One element of Polish culture that is directly tied to language is literature. Polish literature spans every genre you can imagine and significant works date back to the 15th century. Whether you’re into crime novels, poems, or non-fiction masterpieces, you’ll be able to find something you’ll enjoy.

Poland also has an impressive cinematic history, dating back almost to the beginning of cinematography itself. The first cinema opened in Poland in 1899, and modern Polish cinema is full of highly skilled independent filmmakers. Not only are Polish films great sources of entertainment, they make for a highly effective and enjoyable way to study the language as well.

4. It Can Help You Learn Other Slavic Languages

If you’re a language enthusiast and may want to learn other Slavic languages at some point, Polish is an excellent entry point. The fact that it uses the Latin alphabet makes it an easier language to tackle than one written in Cyrillic like Russian or Ukrainian.

Other Western Slavic languages that have a great deal in common with Polish are Czech and Slovak. There isn’t complete mutual intelligibility between these languages, but anyone that has a decent grasp on Polish will have a major head start if they choose to study either of these.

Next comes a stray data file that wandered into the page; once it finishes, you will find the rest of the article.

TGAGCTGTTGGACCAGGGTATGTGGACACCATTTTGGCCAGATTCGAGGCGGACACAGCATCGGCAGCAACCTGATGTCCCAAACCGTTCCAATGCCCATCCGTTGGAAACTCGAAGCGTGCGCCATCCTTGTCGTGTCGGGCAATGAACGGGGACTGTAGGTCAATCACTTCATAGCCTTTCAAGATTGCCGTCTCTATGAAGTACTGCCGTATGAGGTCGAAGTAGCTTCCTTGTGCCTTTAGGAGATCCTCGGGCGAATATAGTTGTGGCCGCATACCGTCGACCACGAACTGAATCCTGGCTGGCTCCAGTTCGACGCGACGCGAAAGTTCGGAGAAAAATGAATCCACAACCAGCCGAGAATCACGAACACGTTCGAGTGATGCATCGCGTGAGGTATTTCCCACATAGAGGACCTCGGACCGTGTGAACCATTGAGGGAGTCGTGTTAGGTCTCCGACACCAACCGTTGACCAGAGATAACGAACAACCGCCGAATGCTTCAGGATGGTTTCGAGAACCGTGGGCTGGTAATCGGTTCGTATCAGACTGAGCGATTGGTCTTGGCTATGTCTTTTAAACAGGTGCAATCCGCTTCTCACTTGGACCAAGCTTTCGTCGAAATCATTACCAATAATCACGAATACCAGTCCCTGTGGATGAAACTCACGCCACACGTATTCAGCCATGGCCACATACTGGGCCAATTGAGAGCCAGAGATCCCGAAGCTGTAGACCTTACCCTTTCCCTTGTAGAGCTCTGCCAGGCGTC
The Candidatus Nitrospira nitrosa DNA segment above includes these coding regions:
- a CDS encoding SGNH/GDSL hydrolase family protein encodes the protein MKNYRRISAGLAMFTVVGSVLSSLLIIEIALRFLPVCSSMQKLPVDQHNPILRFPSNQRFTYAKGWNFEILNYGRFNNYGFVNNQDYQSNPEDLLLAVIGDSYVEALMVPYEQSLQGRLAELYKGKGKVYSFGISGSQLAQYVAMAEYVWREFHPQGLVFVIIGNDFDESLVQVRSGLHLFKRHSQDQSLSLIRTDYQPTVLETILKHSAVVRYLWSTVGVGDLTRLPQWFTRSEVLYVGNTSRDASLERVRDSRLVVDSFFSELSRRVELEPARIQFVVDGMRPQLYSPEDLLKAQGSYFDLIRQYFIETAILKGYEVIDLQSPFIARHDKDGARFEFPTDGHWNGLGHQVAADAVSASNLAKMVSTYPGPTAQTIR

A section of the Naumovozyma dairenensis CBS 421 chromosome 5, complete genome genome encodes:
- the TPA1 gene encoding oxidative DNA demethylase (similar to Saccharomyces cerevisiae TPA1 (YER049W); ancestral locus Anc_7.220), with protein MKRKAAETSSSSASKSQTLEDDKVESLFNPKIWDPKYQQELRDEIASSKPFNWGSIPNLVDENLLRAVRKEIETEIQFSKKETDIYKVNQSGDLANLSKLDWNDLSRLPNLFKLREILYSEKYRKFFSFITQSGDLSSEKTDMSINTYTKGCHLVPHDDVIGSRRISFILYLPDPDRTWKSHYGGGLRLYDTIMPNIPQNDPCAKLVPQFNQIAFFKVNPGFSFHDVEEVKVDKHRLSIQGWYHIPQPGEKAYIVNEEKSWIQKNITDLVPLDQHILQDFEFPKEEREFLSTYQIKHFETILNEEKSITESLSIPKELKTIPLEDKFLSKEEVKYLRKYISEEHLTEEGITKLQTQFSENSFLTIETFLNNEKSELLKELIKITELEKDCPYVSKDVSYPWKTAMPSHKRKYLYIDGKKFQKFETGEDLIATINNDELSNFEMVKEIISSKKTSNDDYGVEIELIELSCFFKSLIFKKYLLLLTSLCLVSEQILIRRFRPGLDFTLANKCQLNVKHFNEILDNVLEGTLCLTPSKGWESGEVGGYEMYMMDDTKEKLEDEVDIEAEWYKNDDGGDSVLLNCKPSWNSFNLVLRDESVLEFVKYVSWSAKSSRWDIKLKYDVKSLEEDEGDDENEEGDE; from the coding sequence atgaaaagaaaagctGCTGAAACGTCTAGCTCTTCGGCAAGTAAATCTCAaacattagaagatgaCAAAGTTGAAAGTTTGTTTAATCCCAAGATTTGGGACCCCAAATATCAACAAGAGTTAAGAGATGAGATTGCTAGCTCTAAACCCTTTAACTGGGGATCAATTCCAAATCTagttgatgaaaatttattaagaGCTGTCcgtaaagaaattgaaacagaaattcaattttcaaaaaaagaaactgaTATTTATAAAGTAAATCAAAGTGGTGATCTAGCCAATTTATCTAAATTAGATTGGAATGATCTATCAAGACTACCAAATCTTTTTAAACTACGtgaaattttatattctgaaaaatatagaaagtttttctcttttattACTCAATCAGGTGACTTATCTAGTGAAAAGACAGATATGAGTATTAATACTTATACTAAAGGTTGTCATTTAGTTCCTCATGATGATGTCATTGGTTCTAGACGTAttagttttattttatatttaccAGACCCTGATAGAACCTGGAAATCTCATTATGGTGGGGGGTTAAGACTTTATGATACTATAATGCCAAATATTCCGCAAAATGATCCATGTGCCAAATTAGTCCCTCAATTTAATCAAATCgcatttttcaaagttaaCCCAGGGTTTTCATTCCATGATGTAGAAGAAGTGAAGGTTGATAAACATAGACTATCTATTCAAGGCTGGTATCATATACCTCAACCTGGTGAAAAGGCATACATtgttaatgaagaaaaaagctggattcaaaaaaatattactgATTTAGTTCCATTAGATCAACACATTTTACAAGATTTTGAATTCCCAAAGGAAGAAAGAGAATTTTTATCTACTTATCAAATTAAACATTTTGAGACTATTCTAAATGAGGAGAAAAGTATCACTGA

It’s true that Polish isn’t among the easiest languages one can choose to learn, but you can turn this into an advantage. Learning Polish will equip you with tools you can use to learn other languages, meaning you’ll pick up subsequent languages with much greater ease.

5. Improve Your Understanding of History

Learning the language of a region can give you much better access to resources describing its history. Translations aren’t always reliable, and in many places there are an abundance of documents that simply haven’t been translated yet.

The history of Poland and of Eastern Europe in general is extremely interesting and important to understanding modern-day Europe. The Holocaust, one of the darkest events that took place in twentieth century Europe, was centered mostly in Poland, where thousands of people still visit concentration camps every year. 

The ability to consume information about the history of this part of this world in Polish will bring you much closer to a full understanding of what exactly took place and how the world has been shaped because of it.

6. Become More Interesting

Last on this list is the fact that by learning Polish, you’ll become a more interesting person. Anyone who learns another language is exposed to new ideas and people and ways of thinking, and this translates to broader perspectives and a better understanding of the world. Plus, who doesn’t want to be able to say they can speak Polish?

Perhaps the best part about learning Polish is that not only will you appear to be more interesting, but your brain will actually become stronger. Learning a new language has been proven to improve cognitive function and offset mental decline caused by aging. Forming new connections in your brain by studying Polish means you can actually physically change your mind in a beneficial way.

There’s intrinsic value in self improvement and becoming a more interesting person, but it can pay off in other ways as well. Someone that knows a less commonly studied language like Polish will stand out in job interviews and applications to academic organizations as well.